"Wake up each day and deal with the shit coz that shit is solid gold, baby!! That's the stuff that will make you, YOU! and my grrrl, you will shine like a fuckin' diamond."
Last year I sat and watched Moxie with my two adolescent daughters. It sparked their interest in the riot grrrl movement as they watched Vivian and her friends fight the institutionalised sexism in their school. Not long after, I caught my girls drawing hearts and stars on their hands, they started looking through my zine collection and added numerous riot grrrl tracks to their digital playlists. They began to be more openly critical of the way the boys in their own schools treated or spoke to the girls. They got really annoyed at anything that, in their eyes, was sexist. It was amazing to watch as a mum!
In the same way that Moxie's character Vivian takes inspiration from her mum's riot grrrl past, I saw a similar thing happening with my own kids. In the movie, Vivian finds an old suitcase of her mother's filled with her zine collection and other memorabilia from the 1990s. I too had a similar box, which has now been leafed through by my kids and some of it has even gone up on the wall at home in the office.
My own love of the riot grrrl movement has obviously inspired them and I wanted to take a light-hearted approach to what I would consider to be the essentials for anyone wanting to engage with the riot grrrl movement. This isn't an exhaustive list, it's just some ideas that I had and talked through with my own kids. I'd love you to comment and send me any other ways you think the people, who weren't there in the 1990s, could get a better understanding of riot grrrl and keep the ideology and movement going. So counting down.... here are my top tips on how to bring some more riot grrrl into your life. And just a note here.... Riot Grrrl isn't just for cis women.... ok??.... so you other genders can get on board with this too... we really don't care what anatomy you were born with, Riot Grrrl and the strive for equality is something we feel in our hearts!!!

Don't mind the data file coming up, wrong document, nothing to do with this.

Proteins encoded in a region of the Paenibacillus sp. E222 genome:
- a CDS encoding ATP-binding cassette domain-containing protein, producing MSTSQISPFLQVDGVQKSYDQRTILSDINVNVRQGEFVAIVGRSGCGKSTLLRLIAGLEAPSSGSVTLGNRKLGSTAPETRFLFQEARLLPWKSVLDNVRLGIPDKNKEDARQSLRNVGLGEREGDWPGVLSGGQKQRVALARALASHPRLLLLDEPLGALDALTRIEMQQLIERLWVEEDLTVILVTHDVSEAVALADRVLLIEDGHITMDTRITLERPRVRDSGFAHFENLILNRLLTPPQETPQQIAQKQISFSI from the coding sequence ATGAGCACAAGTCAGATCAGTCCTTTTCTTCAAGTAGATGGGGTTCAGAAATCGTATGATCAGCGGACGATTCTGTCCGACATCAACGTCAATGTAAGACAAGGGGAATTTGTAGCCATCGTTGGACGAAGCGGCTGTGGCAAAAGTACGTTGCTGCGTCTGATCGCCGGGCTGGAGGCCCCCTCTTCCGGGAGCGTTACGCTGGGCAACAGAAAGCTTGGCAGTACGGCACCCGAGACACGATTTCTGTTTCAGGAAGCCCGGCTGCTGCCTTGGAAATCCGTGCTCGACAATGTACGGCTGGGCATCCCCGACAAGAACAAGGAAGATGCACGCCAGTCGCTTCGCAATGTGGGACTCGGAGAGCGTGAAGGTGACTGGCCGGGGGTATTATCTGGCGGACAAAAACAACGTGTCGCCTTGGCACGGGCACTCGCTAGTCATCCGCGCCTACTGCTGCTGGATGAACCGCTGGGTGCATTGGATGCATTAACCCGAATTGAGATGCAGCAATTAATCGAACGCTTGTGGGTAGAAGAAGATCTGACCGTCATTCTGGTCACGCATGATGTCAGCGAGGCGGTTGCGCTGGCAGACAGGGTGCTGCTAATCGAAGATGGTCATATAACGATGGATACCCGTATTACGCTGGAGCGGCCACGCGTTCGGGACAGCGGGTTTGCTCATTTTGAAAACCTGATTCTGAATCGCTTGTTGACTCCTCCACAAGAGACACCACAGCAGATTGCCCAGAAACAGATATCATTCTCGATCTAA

Not just a political or feminist movement, the key to riot grrrl was the music that went with it. Most of the riot grrrls created some sort of alternative rock, from the hardcore punk of Bikini Kill to the more grungy sounds of Sleater-Kinney. There are a whole host of bands to check out and I will blog about this some more. As Vivian does in Moxie, start with Bikini Kill's Rebel Girl and consider the lyrics. This brand of feminism has the intention of women supporting women. Rebel Girl epitomises this notion, where we hear Kathleen Hanna's screams of "They say she's a slut but I know, she's my best friend" is backed by a militant beat, which feels like a call to arms and a march toward feminist victory through unity. Check out a few more of my thoughts on Bikini Kill here.
Also, if you're looking for playlist inspiration, here's some tunes that I would consider to be riot grrrly... not all of these bands identify with the riot grrrl movement, but I think it makes a great playlist.